WIMN’s Voices: A Group Blog on Women, Media, AND…

Jennifer Finney Boylan

Jennifer Finney Boylan is an author of nine books, including, most recently, She's Not There: A Life in Two Genders. This memoir was the first bestselling book written by a transgendered American, and won the Lambda Literary Prize in the transgender category in 2004.

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Jennifer Finney Boylan's Blog Introduction

Women, Media, AND... Transgender Issues

Probably no single issue highlights our feelings about gender and culture better than that of transgendered people, and transsexual men and women in particular. While TG individuals have made great strides in the last decade in terms of public understanding and acceptance, it'd be fair to call the quest for equal rights a work in progress.

In part this is because the discourse for talking about TG issues is still being formed. Often transgender individuals themselves don't agree on the issues surrounding the "condition." To paraphrase an old saying about magicians and ventriloquists-- "Two gay men in a room is a conversation; two transgendered people is an argument."

Thus, the umbrella term of "transgender" itself contains a wide range of subsets which refer to people who may well not even agree with each other on what the issues are, or what's at stake. There are "genderqueer" activists, for instance, who are primarily motivated by an attempt to eliminate the binary poles of masculinity and femininity in our culture, and who advocate a more freeing androgyny. There are "classic" transsexuals, meanwhile, who have little interest in activism or social issues and whose primary desire is to deal with what they see as a mostly medical or genetic condition, and to move on with their lives in their new gender. And then there are drag queens-- gay men whose concern with gender-instability has--sometimes-- a theatrical or ironic intent. Did I mention "cross-dressers", who frequently identify as straight men, whose concerns involve a healthy, if baroque, fantasy life, but whose heterosexuality is not particularly in question?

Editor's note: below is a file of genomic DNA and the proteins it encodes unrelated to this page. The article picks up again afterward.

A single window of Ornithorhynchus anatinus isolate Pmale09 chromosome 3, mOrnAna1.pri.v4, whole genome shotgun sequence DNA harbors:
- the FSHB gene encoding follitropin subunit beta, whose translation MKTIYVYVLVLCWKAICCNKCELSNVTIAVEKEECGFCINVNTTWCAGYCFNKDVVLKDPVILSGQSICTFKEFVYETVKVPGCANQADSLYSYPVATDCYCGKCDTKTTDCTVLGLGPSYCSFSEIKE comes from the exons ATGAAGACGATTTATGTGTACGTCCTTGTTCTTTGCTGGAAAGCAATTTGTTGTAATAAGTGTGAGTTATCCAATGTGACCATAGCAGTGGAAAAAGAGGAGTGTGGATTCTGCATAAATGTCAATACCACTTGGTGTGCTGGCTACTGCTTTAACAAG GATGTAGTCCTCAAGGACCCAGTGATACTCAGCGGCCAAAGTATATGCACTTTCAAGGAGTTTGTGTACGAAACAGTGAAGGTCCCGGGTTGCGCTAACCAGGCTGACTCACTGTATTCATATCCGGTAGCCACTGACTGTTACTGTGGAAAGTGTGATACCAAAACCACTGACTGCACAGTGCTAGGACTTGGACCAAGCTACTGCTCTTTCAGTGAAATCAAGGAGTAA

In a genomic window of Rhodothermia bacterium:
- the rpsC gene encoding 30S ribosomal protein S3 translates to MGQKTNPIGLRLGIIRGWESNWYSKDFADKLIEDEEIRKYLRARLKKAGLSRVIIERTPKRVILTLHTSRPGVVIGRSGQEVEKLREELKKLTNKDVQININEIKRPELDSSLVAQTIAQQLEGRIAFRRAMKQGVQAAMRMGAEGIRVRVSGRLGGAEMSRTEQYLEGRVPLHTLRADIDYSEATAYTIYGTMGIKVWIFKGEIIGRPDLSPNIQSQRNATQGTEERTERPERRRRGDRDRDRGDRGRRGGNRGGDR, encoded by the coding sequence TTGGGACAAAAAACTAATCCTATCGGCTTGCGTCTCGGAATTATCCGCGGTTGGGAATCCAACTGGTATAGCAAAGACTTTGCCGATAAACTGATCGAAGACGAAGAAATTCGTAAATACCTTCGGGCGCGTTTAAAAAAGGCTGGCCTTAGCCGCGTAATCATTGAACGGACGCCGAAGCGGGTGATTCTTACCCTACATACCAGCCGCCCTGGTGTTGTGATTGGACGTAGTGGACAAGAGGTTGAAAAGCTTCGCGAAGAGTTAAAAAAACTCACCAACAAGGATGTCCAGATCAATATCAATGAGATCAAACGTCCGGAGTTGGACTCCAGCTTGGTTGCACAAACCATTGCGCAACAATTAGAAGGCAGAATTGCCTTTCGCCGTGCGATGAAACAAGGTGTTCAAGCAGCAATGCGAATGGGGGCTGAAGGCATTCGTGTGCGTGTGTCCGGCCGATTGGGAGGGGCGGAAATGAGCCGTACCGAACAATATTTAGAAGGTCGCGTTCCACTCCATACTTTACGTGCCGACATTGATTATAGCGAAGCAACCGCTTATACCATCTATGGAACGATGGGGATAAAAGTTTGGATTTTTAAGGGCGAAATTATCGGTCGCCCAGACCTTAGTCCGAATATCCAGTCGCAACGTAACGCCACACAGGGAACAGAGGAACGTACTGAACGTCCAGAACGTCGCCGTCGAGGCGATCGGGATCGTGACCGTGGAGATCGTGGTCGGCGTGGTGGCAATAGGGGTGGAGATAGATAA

And so on. Still larger are the numbers of people, male and female and "other," who resist classification and stereotyping, who wish to express their gender according to their own lights.

If all of this sounds a bit bewildering to those who haven't considered TG issues before, it's no wonder. Where on earth would a person have heard of these issues in any meaningful or complex manner unless he or she were affected by them personally? For years media offered virtually no good information on the wide range of gender expression; a person wishing to find out more about these issues might well find him or herself leafing through a dog-eared, long-out-of-date and never accurate reference text in the library. Or worse, leaving the library and turning on the TV, only to find “Jerry Springer” parading around trans people as sensationalized freakshows fit only for audience scorn. And when journalists encounter transgendered people, the framework for telling our stories is often presented in exploitative, ratings-grabbing ways. Take, for example, a “Dateline” NBC broadcast described in a Women’s Review of Books review of my memoir, She’s Not There: A Life in Two Genders (Doubleday):

Dateline NBC spent a year following a woman named Joyce and her husband David, who was in the process of becoming Victoria. Reporter Dawn Fratangelo repeatedly badgered Joyce with variations on the question "Why go through all of this? Why stay?" When Joyce said their love would prevail, Dateline was skeptical: "It seemed too calm a response for something so drastic," Fratangelo narrated. The newsmagazine edited a year's worth of footage to highlight Joyce's pain and loss and to downplay the couple's commitment to one another. The implication was that their marriage was bound to disintegrate, despite having survived "so far." Sadly, that sort of framework is more the rule than the exception when media take on transsexuality…